June 17, 2016
There was an unfortunate irony that slapped me in the face, when I read our city’s main paper, on the date indicated above. If you wanted to read along, check out the WFP, page A12, which contains 3 articles addressing tolerance, in subliminal and paradoxical ways.
Before I pull a Beautiful Mind, and start pressing thumbtacks into your imagination with little colored threads, connecting and unwinding these 3 article’s tragic and ironic relationships, I wanted to pose a few questions:
How often do we learn and make lasting changes after hearing about another tragedy we are shown on TV, in newspapers, or through internet mass-distribution?
Do people still treat each other differently after 9/11?
Even in New York?
Is there less stigma towards Vincent Li in Manitoba, as he is slowly released back into the community?
Do you think of Columbine anymore?
How about Nagasaki?
You may have answered in a way contrary to my main point, and to that, I would suggest that you are the outlier.
We move on from things as our lives rather quickly return to their specific paths, even after celebrity volcanoes explode around us. Currently, it is Bowie, Prince, and others; before it was Kurt, Tupac and Biggie. And the pages keep on turning.
There are always big things happening on a connected planet. The constant awareness that no matter how great we become; we too may die, is disconcerting. Even worse is the knowledge of the horrendous acts some of us engage in.
My recent concerns appear to revolve around my perception of how little we seem to be learning and changing, as a society, in the face of all the mayhem, intolerance, and death.
Now on to the WFP, page A12
The title sitting in the top right area of the page?
Obama embraces Orlando families, makes appeal for gun control.
Essentially an article highlighting the most recent shootings in Orlando as yet another appeal for gun control. It is interesting right away that the column is almost immediately cut off by a Subaru advertisement, touting their AWD system offering ‘MORE CONTROL’. This is a very timely offer, as only 2 paragraphs and one massacre in, more control sounds very appealing.
Once reconnected to the text, we catch Obama quoted several times, pleading for firearm restrictions and reminding Americans that their military can’t stop these types of lone wolf attacks.
He is also quoted as saying ‘our hearts are broken too’ in reference to the victims, and what their families are suffering. Implicit in these words is the acknowledgement that the gender identity or sexuality of the victims is irrelevant. The only relevant thing is the need to grieve at the loss of so many important brothers, sisters, sons, daughters, family and friends who lost their right to march to whatever tune they chose to, on this often lonely planet.
Obama has long tried to improve American society by acknowledging Americans are equal regardless of any qualifiers related to race, religion, gender or sexuality. His recent call for gender neutral washrooms in public spaces in America further supports this notion that, after all the wars and mass murders that this President has witnessed, the best forward action should be tolerance and helping those least able to help themselves.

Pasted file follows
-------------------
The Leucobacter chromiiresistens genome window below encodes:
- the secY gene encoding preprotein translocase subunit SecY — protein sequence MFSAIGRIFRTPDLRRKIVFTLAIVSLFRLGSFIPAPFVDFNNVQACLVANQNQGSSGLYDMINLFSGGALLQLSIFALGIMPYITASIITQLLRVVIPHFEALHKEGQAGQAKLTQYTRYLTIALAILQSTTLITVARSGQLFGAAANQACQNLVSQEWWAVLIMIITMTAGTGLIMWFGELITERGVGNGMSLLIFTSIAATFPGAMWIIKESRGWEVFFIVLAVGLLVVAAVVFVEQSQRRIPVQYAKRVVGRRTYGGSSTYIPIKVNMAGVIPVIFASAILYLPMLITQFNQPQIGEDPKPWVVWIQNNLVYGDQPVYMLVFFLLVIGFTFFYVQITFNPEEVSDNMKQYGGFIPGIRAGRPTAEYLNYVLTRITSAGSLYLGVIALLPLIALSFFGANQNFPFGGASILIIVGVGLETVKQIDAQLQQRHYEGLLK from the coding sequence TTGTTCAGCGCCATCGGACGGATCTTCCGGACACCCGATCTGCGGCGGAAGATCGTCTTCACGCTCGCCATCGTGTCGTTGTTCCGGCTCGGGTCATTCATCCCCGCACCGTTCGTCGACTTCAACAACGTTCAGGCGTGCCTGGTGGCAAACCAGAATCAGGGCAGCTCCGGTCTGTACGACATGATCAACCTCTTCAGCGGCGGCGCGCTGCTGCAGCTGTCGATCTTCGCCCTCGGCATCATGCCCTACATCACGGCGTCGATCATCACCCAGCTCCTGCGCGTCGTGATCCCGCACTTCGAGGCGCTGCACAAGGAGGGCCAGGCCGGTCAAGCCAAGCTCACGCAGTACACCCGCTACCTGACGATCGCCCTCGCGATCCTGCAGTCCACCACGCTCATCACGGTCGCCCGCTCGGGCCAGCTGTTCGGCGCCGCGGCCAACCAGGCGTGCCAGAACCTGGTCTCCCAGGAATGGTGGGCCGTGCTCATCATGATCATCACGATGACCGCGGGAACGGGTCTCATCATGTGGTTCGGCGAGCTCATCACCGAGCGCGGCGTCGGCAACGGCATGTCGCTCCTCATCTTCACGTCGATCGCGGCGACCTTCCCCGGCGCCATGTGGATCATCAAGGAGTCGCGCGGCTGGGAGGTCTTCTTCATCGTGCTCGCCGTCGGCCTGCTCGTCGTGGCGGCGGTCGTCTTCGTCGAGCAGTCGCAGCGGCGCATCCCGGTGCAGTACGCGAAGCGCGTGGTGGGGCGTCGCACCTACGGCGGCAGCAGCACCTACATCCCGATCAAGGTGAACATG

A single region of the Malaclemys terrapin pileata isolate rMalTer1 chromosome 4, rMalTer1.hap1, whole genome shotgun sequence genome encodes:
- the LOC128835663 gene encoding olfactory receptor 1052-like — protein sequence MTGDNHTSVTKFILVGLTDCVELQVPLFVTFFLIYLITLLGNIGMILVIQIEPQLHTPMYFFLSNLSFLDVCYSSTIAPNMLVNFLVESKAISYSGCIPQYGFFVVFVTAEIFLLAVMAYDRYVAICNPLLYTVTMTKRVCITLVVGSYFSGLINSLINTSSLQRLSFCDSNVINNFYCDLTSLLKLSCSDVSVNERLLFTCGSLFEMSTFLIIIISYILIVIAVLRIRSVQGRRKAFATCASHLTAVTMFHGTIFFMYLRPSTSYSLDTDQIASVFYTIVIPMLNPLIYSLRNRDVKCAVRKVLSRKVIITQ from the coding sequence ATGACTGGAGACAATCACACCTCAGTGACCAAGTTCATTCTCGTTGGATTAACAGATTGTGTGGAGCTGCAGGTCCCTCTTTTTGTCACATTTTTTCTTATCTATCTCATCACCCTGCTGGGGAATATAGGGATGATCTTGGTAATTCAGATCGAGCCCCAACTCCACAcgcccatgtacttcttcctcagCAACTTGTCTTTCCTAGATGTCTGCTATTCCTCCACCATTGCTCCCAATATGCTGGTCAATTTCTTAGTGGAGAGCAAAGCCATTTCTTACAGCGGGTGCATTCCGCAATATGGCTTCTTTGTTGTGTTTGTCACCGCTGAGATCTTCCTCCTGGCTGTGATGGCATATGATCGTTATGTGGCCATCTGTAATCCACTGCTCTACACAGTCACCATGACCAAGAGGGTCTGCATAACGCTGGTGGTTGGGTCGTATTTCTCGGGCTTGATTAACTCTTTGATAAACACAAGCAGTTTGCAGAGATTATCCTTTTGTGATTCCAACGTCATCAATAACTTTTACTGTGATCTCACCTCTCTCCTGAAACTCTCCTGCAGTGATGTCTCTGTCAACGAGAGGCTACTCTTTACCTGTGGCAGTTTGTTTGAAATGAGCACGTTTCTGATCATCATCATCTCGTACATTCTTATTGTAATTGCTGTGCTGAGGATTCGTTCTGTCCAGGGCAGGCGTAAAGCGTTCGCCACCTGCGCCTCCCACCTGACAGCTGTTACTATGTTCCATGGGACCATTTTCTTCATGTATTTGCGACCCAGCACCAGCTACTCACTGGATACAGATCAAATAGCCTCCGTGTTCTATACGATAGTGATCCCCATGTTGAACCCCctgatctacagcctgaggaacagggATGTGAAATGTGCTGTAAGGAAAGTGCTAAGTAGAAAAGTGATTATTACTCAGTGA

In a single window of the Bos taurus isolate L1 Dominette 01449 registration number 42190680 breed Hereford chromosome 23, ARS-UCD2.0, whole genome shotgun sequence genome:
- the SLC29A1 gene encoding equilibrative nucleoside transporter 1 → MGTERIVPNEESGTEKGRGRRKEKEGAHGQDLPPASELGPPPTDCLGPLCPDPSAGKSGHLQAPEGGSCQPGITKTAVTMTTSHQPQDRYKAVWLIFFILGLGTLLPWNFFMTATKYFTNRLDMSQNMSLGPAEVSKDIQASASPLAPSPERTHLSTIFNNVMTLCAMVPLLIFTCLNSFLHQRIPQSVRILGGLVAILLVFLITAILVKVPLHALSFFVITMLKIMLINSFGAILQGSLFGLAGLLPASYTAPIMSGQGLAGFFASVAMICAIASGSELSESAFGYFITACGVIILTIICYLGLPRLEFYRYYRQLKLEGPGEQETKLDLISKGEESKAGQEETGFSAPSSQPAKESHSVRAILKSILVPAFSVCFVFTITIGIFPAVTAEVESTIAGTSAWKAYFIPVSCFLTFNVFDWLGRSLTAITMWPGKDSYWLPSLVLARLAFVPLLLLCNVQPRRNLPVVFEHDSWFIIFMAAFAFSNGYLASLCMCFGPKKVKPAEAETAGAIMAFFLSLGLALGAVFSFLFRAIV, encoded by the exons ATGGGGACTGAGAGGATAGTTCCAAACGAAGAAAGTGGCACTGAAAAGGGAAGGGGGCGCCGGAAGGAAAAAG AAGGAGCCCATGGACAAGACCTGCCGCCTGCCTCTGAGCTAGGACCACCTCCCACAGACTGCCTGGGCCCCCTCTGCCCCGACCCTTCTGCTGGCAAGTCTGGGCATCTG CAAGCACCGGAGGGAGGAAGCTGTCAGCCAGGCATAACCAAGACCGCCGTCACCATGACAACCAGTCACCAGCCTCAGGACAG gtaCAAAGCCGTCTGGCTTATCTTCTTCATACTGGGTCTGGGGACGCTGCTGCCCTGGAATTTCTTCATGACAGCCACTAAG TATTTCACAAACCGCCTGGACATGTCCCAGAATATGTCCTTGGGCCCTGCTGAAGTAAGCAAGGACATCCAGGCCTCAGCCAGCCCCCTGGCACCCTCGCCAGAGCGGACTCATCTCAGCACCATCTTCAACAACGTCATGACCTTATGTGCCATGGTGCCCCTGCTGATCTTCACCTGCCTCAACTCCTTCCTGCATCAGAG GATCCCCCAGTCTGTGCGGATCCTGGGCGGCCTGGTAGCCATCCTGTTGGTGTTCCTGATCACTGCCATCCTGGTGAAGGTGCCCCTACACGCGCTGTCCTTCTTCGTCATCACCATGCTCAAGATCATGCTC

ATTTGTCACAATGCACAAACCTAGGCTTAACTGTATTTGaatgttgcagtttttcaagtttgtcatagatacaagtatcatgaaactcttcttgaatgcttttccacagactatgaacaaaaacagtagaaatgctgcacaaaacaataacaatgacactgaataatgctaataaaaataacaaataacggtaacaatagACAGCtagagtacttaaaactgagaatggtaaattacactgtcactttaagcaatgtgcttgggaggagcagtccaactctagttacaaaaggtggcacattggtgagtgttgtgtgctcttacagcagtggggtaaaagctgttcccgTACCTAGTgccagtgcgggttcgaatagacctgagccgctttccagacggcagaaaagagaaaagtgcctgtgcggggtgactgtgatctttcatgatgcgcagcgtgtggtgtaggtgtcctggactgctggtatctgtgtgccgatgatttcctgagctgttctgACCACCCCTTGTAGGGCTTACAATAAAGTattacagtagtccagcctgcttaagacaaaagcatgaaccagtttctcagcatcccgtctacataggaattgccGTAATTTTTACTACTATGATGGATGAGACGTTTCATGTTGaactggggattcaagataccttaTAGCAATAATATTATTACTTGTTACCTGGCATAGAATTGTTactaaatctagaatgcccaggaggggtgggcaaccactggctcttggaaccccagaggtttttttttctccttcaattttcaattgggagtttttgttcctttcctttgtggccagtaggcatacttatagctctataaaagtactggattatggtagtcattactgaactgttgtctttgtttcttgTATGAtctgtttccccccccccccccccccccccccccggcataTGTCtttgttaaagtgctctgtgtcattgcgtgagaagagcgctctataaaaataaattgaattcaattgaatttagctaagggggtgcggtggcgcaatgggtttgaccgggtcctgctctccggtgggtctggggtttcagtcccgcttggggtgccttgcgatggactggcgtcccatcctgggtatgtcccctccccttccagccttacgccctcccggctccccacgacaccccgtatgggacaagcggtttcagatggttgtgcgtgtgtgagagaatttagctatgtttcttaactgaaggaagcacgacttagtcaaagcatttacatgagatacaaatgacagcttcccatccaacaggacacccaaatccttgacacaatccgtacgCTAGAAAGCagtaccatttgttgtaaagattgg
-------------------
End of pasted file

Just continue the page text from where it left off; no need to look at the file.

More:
The article at the bottom:
Steinbach politicians skip Pride march – one to attend Frog Follies.
I was not proud to be Canadian, after reading this article.
In a nutshell, the article describes the decision by all 3 levels of local government in Steinbach to not attend the Gay Pride Parade, being held on July 9th. The organizer of the event expressed her disappointment, particularly in light of the Orlando shootings, as this would have been a timely moment for ‘leadership’ to express their support for people who arguably need it the most.
It appears this level of government is operating and experiencing a different reality compared to Obama et al.
And the article, and perhaps even we as the reader, caught somewhere in the middle:
Widow described as sheltered, simple.
I thought this description of the ‘lone wolf’s widow’, who apparently had no idea of the type of hatred that was brewing in the man she lived with, off-putting. It reminded me of the false intimacy we all seem so capable of, from time to time, with close relationships as well as subjectively sympathetic strangers.
I wondered how often reading any article actually changed my values, how well I actually know ‘other people’, and about my own privileges and blind spots. There are moments where I yearn for the Widow’s particular simplistic worldview, whether it serves her well, or not.
And I wondered how sheltered, in general, one has to be, to not recognize the rights we all should have. At the very least we all deserve a life protected from another’s misguided homicidal values, and/or access to automatic weapons.
In the end, I moved on from page A12 to take my chances with the next page’s unpredictable updates; feeling stronger for Obama’s stance, and disappointed with the leaders in Steinbach. I think in some ways, my residual feelings most closely aligned with the Widow’s: sheltered, sad, confused.
As the details of other people’s lives in the following pages started to mix with A12’s, promises to be a better person both stewed, and became diluted, by fluffy distractions. This discrepancy can sometimes feel intolerable to me, but this time I felt thankful for the opportunity to hide out in the Sports section.
Simon Trepel, MD
Check out my Blog at Simon Says Psych Stuff